“We’ve actually had really smooth referral options between us, as well as doing community projects that really helped the community, so we’re looking forward to continue to do that,” Mr Smith said.

    Yarra Ranges Council is encouraging community groups to apply for funding for projects that align with the council’s Health and Wellbeing and Creative Communities Strategies.

    “Grant applications take significant amounts of time and effort – they also go through a rigorous assessment by Council staff and an independent panel, and there’s heavy competition for this funding,” Yarra Ranges Council Mayor, Councillor Jim Child said.

    “We get incredible proposals through all of our grant streams and we can only fund a fraction of these.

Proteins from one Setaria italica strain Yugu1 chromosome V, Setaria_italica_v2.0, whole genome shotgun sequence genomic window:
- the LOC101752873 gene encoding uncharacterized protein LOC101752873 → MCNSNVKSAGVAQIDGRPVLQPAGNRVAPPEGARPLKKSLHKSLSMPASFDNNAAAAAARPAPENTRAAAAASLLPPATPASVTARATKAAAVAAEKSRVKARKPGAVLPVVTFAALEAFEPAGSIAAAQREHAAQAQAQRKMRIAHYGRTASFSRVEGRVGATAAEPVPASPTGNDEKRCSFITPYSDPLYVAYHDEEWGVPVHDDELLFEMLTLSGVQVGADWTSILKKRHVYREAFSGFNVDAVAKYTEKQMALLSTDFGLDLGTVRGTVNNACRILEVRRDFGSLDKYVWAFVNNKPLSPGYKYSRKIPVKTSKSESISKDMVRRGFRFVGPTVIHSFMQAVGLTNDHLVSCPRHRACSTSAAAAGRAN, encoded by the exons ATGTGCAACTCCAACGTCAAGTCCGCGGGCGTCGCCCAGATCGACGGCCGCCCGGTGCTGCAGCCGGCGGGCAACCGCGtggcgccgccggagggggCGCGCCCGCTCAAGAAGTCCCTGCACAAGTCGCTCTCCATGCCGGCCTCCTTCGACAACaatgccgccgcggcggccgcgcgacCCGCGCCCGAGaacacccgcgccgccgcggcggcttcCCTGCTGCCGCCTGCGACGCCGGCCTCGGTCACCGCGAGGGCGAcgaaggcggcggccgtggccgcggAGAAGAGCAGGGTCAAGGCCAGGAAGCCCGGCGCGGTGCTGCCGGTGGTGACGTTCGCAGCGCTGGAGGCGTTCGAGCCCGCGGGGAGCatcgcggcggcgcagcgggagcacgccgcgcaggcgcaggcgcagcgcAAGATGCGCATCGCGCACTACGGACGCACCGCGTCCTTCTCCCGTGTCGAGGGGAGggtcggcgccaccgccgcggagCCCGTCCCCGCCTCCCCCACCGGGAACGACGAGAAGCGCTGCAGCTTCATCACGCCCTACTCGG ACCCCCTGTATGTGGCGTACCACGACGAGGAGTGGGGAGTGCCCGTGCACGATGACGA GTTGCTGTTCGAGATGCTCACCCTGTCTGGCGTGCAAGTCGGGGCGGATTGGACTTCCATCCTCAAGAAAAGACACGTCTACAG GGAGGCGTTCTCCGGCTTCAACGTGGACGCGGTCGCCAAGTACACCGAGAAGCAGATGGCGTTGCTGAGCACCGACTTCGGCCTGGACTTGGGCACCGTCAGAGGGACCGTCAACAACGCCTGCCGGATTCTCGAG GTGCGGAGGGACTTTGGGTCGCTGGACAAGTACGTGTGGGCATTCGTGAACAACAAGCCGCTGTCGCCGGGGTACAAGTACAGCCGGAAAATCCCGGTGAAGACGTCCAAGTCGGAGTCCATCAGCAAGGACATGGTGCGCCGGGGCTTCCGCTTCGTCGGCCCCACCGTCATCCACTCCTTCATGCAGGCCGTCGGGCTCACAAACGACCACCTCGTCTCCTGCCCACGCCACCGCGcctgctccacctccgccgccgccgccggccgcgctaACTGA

“For the best chance of success, applications should demonstrate a strong alignment to Council’s strategies, meet the selection criteria, demonstrate a willingness to work collaboratively, and outline previous experience delivering Council funded initiatives. These are a must.”

    Applications for the Partnership Grant round will close on Tuesday 15 November 2022, with successful applicants to be announced in 2023.

    The first year’s funding will be delivered on 1 July 2023.

    To learn more about the application process, call Yarra Ranges Council’s grants team, or email grants@yarraranges.vic.gov.au.

    Read the original article here:

    Yarra Ranges community groups able to apply for multi-year funding


  2. Star Mail article – Public art project sees collaboration between young and old

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    74 year-old Croydon man Alexei Ho at the Boronia Progress Hall, where his art work made alongside five other adults over 60 and nine primary school students from Boronia K-12 College is now on display. PICTURE: TYLER WRIGHT

    By Tyler Wright

    When it came to getting involved in a collaborative art project with primary school children from Boronia K-12 College, 74-year-old Croydon resident Alexei couldn’t think of anything better.